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Balakay

Reloading fully processed brass

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For those of you reloading fully processed brass, do you still run the brass through the sizing die in station 1?  I suppose I could also remove the decapping rod and leave the die in place.

 

(Loading 9 mm on a Dillon 650)

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Depending on the source of the brass. I removed the die in station one to speed up the cycle, as station one can be a potential sticking point in the whole deal. I do 100 round batches on commercial brakes while watching TV.

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I took out the decapping die and put a Lyman M die instead.  I’m putting a .358 coated bullet in a 9mm case.  The powder funnel expander     is set just to dump powder only.

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58 minutes ago, David Page said:

  I do 100 round batches on commercial brakes .

 

100 rounds in 3 minutes ?   That's 2,000/hour !!!   Fantastic.

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3 hours ago, Balakay said:

For those of you reloading fully processed brass, do you still run the brass through the sizing die in station 1?  I suppose I could also remove the decapping rod and leave the die in place.

 

(Loading 9 mm on a Dillon 650)

 

Yes, just as a precaution in case an un-processed piece slips in.  When I process my brass (AB driven 1050) I run them through a Dillion sizing die then an EGW-U die.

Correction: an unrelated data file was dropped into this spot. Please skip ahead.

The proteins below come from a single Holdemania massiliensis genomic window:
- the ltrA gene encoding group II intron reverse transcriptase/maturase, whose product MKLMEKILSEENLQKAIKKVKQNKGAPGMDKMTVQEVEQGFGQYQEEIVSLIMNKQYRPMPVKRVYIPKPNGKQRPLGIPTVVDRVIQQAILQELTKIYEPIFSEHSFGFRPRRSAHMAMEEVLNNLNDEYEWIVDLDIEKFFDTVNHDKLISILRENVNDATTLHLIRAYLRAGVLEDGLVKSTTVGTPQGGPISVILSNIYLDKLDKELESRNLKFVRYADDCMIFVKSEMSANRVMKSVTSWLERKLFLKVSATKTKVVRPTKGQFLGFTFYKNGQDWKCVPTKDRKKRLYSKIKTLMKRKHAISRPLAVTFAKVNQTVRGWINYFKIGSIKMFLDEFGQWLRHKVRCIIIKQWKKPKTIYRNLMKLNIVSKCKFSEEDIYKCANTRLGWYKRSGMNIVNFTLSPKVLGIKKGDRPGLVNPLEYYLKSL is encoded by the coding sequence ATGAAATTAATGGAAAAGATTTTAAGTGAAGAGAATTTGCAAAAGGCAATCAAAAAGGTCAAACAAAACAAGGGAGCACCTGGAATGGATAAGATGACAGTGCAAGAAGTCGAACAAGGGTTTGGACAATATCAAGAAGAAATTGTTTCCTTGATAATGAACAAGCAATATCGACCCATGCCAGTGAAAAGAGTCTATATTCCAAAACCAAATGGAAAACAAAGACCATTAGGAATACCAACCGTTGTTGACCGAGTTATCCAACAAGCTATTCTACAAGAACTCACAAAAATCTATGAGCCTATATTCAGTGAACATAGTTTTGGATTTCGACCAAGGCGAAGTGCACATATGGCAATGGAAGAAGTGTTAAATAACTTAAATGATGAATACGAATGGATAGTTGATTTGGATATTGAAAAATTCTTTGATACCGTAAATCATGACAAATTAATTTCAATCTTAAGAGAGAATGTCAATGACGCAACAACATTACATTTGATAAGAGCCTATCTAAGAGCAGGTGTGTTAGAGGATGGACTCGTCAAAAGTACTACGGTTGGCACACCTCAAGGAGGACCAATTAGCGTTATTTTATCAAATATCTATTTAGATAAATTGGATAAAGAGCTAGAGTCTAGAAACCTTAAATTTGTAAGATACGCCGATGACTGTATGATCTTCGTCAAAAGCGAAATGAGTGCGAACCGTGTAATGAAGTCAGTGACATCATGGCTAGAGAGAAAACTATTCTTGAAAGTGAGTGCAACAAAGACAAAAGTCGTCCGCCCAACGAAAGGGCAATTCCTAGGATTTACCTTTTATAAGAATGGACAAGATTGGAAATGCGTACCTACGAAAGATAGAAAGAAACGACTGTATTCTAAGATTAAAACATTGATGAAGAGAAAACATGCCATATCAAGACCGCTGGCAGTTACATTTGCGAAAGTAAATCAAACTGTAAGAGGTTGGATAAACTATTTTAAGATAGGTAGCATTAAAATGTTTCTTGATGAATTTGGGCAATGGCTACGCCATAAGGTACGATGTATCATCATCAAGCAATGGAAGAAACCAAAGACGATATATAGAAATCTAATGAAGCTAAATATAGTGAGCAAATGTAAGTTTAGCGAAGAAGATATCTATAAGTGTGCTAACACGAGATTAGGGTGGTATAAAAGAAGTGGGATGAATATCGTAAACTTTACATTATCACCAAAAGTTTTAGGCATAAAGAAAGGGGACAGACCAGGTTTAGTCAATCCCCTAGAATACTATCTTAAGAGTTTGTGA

I poke along at 2K rounds per hour loading 9MM Minor, can go higher but everything seems smoother at this pace.  I process about 3K per hour. 

Edited by GregJ

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I decided to load some .380s in brass culled out of range pickup 9mm.

I sized, flared, and primed some on the single stage and gave up, could not bear the thought of handling them three more times to powder, seat, and crimp.

I put the .380 dies in the Dillon head I used to use for .44-40 (Haven't CAS in years.) and borrowed a .223 shellplate. 

I left out the sizing die for those already partly processed, will install it and fill the primer feed when I get down to empties. 

 

However, when loading new brass that has been shaken around in box or bag, I run it through the sizing die to round out the dents.

Edited by Jim Watson

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Betting my equipment, fingers and eyeballs on the quality control of any used brass is a hard no from me. Everything goes through a de-primer and a sizer on my merry go round.

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Leave it blank if you have verified they are all sized. Loading full processed brass makes life so much easier. Not just on you, but also the machine as well

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I still size with my die in stage 1


Sent from my iPhone using Tapatalk

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